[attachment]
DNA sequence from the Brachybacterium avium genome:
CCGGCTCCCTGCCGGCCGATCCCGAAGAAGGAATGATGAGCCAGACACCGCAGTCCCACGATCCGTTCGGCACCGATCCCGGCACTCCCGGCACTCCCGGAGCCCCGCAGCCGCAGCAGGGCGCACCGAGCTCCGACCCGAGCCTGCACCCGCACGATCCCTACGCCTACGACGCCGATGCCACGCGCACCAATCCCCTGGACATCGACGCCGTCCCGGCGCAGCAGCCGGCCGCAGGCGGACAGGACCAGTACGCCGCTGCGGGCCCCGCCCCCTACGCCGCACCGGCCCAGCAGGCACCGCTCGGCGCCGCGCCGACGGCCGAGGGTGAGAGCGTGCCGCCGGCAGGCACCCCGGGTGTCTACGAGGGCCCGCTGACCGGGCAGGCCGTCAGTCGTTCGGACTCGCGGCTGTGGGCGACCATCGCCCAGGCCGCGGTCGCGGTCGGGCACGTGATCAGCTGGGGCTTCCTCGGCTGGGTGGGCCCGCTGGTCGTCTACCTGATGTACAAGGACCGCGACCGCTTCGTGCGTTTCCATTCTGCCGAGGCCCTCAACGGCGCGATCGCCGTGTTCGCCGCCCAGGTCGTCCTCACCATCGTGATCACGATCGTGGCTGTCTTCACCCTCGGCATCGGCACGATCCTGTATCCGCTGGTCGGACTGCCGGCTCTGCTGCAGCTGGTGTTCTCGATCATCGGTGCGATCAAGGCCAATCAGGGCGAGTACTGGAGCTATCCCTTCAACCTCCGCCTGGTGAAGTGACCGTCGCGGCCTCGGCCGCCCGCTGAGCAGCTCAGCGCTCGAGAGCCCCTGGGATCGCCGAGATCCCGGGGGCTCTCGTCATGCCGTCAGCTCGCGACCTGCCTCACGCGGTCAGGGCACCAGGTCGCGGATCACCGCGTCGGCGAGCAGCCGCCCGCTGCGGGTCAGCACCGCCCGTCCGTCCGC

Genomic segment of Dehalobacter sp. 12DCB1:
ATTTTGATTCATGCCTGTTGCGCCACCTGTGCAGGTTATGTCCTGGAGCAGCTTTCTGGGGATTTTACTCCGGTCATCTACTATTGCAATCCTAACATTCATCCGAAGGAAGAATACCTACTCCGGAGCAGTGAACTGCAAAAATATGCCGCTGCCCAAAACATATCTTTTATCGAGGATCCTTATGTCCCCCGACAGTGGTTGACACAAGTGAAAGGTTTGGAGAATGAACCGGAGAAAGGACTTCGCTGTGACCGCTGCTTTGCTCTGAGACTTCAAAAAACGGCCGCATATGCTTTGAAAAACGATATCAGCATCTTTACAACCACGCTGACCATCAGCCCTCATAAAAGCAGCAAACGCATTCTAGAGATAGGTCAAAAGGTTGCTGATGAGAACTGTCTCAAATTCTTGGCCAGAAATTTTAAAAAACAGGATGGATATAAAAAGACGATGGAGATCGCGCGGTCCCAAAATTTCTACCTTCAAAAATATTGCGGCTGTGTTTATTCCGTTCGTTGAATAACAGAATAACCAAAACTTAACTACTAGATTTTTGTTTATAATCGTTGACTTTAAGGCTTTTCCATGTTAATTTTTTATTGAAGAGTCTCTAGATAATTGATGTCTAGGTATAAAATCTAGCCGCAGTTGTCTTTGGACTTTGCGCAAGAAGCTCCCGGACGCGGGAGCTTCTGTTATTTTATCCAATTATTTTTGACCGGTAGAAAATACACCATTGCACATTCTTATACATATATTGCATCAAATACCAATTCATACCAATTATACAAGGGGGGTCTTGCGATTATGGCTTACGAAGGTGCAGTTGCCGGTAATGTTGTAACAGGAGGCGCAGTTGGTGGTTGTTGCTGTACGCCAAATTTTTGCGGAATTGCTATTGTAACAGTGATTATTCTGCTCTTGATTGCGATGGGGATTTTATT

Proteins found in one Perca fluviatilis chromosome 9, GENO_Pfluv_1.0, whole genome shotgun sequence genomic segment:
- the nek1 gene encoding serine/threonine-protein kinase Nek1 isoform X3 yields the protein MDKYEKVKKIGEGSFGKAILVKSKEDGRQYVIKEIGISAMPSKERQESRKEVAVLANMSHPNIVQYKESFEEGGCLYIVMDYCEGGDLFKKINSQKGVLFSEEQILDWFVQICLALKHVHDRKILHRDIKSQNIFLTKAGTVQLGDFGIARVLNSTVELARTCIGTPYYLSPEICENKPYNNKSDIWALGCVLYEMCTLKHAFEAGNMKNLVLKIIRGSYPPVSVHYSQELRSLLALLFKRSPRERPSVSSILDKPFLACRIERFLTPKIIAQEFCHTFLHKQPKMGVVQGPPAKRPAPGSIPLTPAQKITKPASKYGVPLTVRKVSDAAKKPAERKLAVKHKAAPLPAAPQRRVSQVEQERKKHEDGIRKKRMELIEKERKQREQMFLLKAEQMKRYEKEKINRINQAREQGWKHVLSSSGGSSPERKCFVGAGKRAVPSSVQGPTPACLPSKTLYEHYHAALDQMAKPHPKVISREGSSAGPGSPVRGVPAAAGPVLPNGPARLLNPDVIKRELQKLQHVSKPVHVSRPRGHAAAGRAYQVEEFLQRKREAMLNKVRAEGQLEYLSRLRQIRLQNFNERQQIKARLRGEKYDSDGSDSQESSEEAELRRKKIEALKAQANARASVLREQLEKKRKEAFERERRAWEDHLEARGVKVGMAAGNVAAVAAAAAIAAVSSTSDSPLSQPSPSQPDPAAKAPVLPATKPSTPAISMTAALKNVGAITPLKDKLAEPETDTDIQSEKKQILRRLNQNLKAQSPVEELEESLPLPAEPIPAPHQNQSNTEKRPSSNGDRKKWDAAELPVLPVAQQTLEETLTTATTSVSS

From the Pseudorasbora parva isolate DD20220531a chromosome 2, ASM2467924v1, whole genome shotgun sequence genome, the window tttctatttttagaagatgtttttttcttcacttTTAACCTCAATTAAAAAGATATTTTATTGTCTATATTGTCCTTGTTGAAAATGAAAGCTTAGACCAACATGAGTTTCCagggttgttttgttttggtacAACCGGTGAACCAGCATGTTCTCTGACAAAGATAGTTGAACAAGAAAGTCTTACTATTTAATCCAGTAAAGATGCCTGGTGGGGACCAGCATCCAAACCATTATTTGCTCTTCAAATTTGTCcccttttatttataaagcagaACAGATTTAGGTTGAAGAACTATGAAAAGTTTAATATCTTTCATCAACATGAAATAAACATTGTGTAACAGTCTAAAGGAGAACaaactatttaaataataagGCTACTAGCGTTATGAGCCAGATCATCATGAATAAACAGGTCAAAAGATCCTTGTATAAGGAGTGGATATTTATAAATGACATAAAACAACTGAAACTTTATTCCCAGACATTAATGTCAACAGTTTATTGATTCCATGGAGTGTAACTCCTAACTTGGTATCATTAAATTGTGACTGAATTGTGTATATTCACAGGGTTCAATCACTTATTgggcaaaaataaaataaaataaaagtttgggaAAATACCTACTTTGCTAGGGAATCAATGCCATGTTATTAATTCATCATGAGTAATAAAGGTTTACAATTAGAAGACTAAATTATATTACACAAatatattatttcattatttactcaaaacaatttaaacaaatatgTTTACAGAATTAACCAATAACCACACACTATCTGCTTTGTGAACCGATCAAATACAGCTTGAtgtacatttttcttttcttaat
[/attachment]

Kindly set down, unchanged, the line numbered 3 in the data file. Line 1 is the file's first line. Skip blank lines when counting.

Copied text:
Genomic segment of Dehalobacter sp. 12DCB1: